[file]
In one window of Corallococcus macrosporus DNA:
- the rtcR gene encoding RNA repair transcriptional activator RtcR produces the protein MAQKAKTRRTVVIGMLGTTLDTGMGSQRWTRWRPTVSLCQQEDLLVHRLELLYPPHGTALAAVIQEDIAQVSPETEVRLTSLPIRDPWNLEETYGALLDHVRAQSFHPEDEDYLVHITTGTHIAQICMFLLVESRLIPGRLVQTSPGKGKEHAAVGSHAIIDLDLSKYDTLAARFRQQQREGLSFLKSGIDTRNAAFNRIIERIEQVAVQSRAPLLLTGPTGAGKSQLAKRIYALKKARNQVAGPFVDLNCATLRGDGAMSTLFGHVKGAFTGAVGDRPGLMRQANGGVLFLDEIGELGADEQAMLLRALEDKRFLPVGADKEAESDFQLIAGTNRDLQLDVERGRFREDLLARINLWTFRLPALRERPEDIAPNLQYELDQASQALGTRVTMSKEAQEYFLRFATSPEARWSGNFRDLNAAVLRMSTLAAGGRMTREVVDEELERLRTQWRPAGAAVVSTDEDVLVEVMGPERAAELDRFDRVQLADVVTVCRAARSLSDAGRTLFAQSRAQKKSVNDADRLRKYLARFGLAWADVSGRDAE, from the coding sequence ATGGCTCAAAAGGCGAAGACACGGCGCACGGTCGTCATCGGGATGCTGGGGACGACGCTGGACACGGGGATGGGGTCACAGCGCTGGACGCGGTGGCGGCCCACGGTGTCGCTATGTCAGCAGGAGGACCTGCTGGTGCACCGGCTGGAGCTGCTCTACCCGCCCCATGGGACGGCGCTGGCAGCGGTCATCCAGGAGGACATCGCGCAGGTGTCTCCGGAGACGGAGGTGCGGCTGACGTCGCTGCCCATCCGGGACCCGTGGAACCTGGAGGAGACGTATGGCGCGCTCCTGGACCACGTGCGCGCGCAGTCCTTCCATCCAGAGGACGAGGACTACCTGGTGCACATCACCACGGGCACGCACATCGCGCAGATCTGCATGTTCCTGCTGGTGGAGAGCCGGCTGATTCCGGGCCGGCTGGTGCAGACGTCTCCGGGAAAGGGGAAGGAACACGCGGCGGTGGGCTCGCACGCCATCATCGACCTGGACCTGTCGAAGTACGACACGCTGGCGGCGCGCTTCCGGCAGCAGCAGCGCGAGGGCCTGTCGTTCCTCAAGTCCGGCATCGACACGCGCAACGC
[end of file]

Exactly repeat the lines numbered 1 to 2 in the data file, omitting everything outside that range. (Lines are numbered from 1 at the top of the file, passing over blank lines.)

In one window of Corallococcus macrosporus DNA:
- the rtcR gene encoding RNA repair transcriptional activator RtcR produces the protein MAQKAKTRRTVVIGMLGTTLDTGMGSQRWTRWRPTVSLCQQEDLLVHRLELLYPPHGTALAAVIQEDIAQVSPETEVRLTSLPIRDPWNLEETYGALLDHVRAQSFHPEDEDYLVHITTGTHIAQICMFLLVESRLIPGRLVQTSPGKGKEHAAVGSHAIIDLDLSKYDTLAARFRQQQREGLSFLKSGIDTRNAAFNRIIERIEQVAVQSRAPLLLTGPTGAGKSQLAKRIYALKKARNQVAGPFVDLNCATLRGDGAMSTLFGHVKGAFTGAVGDRPGLMRQANGGVLFLDEIGELGADEQAMLLRALEDKRFLPVGADKEAESDFQLIAGTNRDLQLDVERGRFREDLLARINLWTFRLPALRERPEDIAPNLQYELDQASQALGTRVTMSKEAQEYFLRFATSPEARWSGNFRDLNAAVLRMSTLAAGGRMTREVVDEELERLRTQWRPAGAAVVSTDEDVLVEVMGPERAAELDRFDRVQLADVVTVCRAARSLSDAGRTLFAQSRAQKKSVNDADRLRKYLARFGLAWADVSGRDAE, from the coding sequence ATGGCTCAAAAGGCGAAGACACGGCGCACGGTCGTCATCGGGATGCTGGGGACGACGCTGGACACGGGGATGGGGTCACAGCGCTGGACGCGGTGGCGGCCCACGGTGTCGCTATGTCAGCAGGAGGACCTGCTGGTGCACCGGCTGGAGCTGCTCTACCCGCCCCATGGGACGGCGCTGGCAGCGGTCATCCAGGAGGACATCGCGCAGGTGTCTCCGGAGACGGAGGTGCGGCTGACGTCGCTGCCCATCCGGGACCCGTGGAACCTGGAGGAGACGTATGGCGCGCTCCTGGACCACGTGCGCGCGCAGTCCTTCCATCCAGAGGACGAGGACTACCTGGTGCACATCACCACGGGCACGCACATCGCGCAGATCTGCATGTTCCTGCTGGTGGAGAGCCGGCTGATTCCGGGCCGGCTGGTGCAGACGTCTCCGGGAAAGGGGAAGGAACACGCGGCGGTGGGCTCGCACGCCATCATCGACCTGGACCTGTCGAAGTACGACACGCTGGCGGCGCGCTTCCGGCAGCAGCAGCGCGAGGGCCTGTCGTTCCTCAAGTCCGGCATCGACACGCGCAACGC